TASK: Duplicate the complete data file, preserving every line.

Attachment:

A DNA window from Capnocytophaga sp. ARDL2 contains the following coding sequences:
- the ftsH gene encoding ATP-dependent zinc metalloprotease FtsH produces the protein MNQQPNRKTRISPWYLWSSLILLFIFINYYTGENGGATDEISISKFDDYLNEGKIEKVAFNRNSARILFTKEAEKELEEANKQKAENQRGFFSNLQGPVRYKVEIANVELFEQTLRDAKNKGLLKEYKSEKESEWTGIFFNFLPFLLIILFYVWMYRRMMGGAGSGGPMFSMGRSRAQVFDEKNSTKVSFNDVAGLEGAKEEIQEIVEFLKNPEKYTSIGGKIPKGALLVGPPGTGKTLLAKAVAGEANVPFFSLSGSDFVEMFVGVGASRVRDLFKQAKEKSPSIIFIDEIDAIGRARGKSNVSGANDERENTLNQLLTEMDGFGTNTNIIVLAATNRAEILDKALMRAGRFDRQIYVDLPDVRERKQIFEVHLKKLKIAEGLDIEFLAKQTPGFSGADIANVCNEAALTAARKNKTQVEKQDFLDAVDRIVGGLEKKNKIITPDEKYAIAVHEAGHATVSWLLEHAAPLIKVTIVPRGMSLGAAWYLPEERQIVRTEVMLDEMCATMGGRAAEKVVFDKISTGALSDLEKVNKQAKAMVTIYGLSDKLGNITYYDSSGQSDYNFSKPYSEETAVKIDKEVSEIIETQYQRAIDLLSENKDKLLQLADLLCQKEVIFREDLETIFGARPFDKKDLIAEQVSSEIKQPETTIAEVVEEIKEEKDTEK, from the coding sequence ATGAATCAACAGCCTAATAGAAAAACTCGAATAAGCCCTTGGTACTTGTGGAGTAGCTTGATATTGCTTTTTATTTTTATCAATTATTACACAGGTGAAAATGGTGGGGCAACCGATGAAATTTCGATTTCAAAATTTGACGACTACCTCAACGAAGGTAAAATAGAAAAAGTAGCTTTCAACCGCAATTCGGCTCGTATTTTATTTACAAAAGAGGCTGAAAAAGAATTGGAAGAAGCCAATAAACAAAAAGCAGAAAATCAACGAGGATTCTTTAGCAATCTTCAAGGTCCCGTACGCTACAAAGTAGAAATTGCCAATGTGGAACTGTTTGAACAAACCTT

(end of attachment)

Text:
A DNA window from Capnocytophaga sp. ARDL2 contains the following coding sequences:
- the ftsH gene encoding ATP-dependent zinc metalloprotease FtsH produces the protein MNQQPNRKTRISPWYLWSSLILLFIFINYYTGENGGATDEISISKFDDYLNEGKIEKVAFNRNSARILFTKEAEKELEEANKQKAENQRGFFSNLQGPVRYKVEIANVELFEQTLRDAKNKGLLKEYKSEKESEWTGIFFNFLPFLLIILFYVWMYRRMMGGAGSGGPMFSMGRSRAQVFDEKNSTKVSFNDVAGLEGAKEEIQEIVEFLKNPEKYTSIGGKIPKGALLVGPPGTGKTLLAKAVAGEANVPFFSLSGSDFVEMFVGVGASRVRDLFKQAKEKSPSIIFIDEIDAIGRARGKSNVSGANDERENTLNQLLTEMDGFGTNTNIIVLAATNRAEILDKALMRAGRFDRQIYVDLPDVRERKQIFEVHLKKLKIAEGLDIEFLAKQTPGFSGADIANVCNEAALTAARKNKTQVEKQDFLDAVDRIVGGLEKKNKIITPDEKYAIAVHEAGHATVSWLLEHAAPLIKVTIVPRGMSLGAAWYLPEERQIVRTEVMLDEMCATMGGRAAEKVVFDKISTGALSDLEKVNKQAKAMVTIYGLSDKLGNITYYDSSGQSDYNFSKPYSEETAVKIDKEVSEIIETQYQRAIDLLSENKDKLLQLADLLCQKEVIFREDLETIFGARPFDKKDLIAEQVSSEIKQPETTIAEVVEEIKEEKDTEK, from the coding sequence ATGAATCAACAGCCTAATAGAAAAACTCGAATAAGCCCTTGGTACTTGTGGAGTAGCTTGATATTGCTTTTTATTTTTATCAATTATTACACAGGTGAAAATGGTGGGGCAACCGATGAAATTTCGATTTCAAAATTTGACGACTACCTCAACGAAGGTAAAATAGAAAAAGTAGCTTTCAACCGCAATTCGGCTCGTATTTTATTTACAAAAGAGGCTGAAAAAGAATTGGAAGAAGCCAATAAACAAAAAGCAGAAAATCAACGAGGATTCTTTAGCAATCTTCAAGGTCCCGTACGCTACAAAGTAGAAATTGCCAATGTGGAACTGTTTGAACAAACCTT